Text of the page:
If you're interested, the reason that the 360 appears not to preserve contents is because you're not actually ever rendering into the render-target that you've created! That sounds strange, so I'll back up...
Most GPUs have a whole heap of RAM built into them, which I'll call VRAM. Everything from RT's to textures to vertex buffers live in VRAM. When you receive an input to your vertex-shader, or perform a texture fetch, it comes from VRAM. Whenever you output a pixel from a pixel-shader, it gets written to VRAM.

The 360 is slightly different: As well as VRAM, it has a separate 10MiB "EDRAM" chip. The only place the pixel-shaders can output their pixels to is this small EDRAM buffer, they cannot write directly to VRAM. After you've finished drawing everything to EDRAM, the GPU can copy it's contents back over to VRAM in one big chunk.

So the internal rendering procedure on 360 is:
1) Create a render-target/texture in VRAM.
2) Bind the render-target.
2.a) Internally, create a new temporary render-target in EDRAM.
2.b) Optionally, copy the contents from VRAM into EDRAM (preserve contents).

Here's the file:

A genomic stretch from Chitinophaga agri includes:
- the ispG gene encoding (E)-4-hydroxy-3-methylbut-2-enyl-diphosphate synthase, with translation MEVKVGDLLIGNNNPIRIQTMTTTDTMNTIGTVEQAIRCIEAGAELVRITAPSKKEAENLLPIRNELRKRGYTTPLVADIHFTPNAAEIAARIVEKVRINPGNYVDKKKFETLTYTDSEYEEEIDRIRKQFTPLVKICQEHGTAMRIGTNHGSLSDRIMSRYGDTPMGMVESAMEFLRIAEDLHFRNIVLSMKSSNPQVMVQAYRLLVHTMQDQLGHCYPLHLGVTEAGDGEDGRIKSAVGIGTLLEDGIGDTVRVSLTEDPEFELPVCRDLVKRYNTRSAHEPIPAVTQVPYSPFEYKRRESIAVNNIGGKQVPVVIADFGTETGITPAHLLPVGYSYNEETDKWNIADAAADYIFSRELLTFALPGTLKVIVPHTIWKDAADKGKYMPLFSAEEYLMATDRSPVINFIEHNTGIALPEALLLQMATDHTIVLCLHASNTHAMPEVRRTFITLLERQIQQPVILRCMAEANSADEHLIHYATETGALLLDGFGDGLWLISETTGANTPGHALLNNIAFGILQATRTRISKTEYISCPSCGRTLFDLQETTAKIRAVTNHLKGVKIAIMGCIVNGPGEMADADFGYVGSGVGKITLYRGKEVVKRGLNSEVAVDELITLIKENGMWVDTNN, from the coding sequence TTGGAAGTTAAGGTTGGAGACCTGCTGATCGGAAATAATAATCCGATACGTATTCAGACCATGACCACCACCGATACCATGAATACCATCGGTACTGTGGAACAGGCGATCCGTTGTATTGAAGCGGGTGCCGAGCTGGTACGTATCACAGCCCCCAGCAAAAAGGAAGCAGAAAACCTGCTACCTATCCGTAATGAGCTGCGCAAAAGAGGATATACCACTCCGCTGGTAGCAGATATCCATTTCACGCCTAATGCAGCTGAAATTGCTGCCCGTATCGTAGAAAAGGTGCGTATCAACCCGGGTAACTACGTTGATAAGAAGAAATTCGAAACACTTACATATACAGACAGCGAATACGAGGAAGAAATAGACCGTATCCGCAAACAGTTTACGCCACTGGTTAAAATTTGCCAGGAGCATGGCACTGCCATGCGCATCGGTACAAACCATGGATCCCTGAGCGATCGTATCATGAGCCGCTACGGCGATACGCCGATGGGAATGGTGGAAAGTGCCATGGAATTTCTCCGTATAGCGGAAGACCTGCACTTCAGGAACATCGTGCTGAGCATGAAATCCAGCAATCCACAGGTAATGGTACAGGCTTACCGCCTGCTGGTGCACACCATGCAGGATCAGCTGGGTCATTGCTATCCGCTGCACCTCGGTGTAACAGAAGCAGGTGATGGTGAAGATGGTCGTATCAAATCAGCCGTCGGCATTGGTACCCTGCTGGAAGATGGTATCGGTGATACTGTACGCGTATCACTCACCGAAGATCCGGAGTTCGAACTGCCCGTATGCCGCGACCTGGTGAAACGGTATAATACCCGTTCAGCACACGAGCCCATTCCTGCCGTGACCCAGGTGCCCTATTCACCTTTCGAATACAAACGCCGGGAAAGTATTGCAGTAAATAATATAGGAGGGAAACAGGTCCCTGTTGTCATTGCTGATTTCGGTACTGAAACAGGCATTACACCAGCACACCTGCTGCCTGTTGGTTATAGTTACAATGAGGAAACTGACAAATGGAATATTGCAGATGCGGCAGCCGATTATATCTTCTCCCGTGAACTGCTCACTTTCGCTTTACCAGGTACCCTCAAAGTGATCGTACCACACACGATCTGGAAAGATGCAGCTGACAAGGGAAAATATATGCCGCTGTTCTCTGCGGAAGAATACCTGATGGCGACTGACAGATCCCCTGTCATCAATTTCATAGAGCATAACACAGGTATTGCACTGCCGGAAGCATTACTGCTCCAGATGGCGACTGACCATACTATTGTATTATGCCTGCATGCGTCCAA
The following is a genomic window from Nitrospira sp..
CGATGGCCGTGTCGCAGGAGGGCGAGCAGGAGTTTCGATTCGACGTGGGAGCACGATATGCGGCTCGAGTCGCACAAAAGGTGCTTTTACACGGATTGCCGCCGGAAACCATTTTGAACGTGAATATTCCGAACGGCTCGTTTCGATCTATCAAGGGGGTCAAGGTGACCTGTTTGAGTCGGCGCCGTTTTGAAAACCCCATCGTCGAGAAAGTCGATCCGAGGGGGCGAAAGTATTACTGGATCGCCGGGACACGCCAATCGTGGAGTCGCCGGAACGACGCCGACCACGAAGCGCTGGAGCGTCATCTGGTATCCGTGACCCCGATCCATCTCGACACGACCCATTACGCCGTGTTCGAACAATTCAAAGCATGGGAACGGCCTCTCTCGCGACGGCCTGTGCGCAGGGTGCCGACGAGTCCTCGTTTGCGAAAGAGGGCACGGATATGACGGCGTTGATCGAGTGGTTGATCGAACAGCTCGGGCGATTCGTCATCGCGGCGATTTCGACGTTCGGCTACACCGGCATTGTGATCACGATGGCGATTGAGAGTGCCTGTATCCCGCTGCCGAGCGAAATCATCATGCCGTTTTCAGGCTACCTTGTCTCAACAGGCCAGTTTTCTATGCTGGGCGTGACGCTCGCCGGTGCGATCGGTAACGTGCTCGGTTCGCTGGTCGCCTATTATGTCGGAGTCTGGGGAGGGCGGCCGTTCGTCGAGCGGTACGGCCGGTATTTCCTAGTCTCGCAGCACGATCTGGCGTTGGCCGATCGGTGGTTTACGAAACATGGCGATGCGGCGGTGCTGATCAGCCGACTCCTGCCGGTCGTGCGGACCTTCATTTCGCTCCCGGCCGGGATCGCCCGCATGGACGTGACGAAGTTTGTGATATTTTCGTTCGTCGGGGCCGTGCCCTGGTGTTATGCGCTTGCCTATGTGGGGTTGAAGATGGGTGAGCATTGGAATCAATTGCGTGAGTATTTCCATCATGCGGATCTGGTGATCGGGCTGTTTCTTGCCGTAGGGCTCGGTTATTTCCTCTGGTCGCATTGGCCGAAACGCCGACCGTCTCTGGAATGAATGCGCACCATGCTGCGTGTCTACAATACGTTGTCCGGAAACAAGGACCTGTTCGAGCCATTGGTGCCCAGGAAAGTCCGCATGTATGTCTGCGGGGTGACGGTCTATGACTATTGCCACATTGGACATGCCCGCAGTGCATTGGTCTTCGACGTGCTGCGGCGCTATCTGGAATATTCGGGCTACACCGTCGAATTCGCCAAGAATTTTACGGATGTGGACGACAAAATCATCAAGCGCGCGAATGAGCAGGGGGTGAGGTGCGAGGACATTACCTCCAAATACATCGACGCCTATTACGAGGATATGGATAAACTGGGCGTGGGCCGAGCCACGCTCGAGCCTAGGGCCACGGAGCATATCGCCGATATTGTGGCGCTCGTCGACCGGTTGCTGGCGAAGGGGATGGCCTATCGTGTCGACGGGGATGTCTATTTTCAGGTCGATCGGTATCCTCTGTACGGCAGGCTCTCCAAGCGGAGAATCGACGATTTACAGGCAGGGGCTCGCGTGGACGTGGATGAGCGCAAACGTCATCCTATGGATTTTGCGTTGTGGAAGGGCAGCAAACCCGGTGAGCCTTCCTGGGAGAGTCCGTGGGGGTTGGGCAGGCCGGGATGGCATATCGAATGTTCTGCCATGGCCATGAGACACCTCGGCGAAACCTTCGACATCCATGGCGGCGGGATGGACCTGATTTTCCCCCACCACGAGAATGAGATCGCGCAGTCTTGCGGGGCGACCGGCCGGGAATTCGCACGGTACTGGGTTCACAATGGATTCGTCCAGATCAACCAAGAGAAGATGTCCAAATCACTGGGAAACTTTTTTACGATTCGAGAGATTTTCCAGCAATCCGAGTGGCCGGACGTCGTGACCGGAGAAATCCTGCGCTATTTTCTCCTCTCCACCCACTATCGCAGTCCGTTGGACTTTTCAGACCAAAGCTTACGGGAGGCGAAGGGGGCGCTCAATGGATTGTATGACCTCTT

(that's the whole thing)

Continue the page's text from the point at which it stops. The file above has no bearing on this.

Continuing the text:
3) Render pixels into the temporary render-target.
4) Copy the temporary EDRAM target back over to the real VRAM one.

Whereas on most other platforms it's:
1) Create a render-target/texture in VRAM.
2) Bind the render-target.
3) Render pixels into the render-target.

Given this unconventional design, yes, an optimal rendering pipeline may be different on the 360, because switching render targets is an expensive operation (whereas on other GPUs it may be "free").

If you're targeting the 360, you should definitely take these quirks into account.
If you're targeting another platform, you should find out what quirks it has and design around them.
You cannot optimize for an as-of-yet unknown platform by optimizing for a different, unrelated, platform.

Mobile GPUs will likely operate quite differently to both the 360 and to PC GPUs, so the optimal method for them will be different again :/ Edited by Hodgman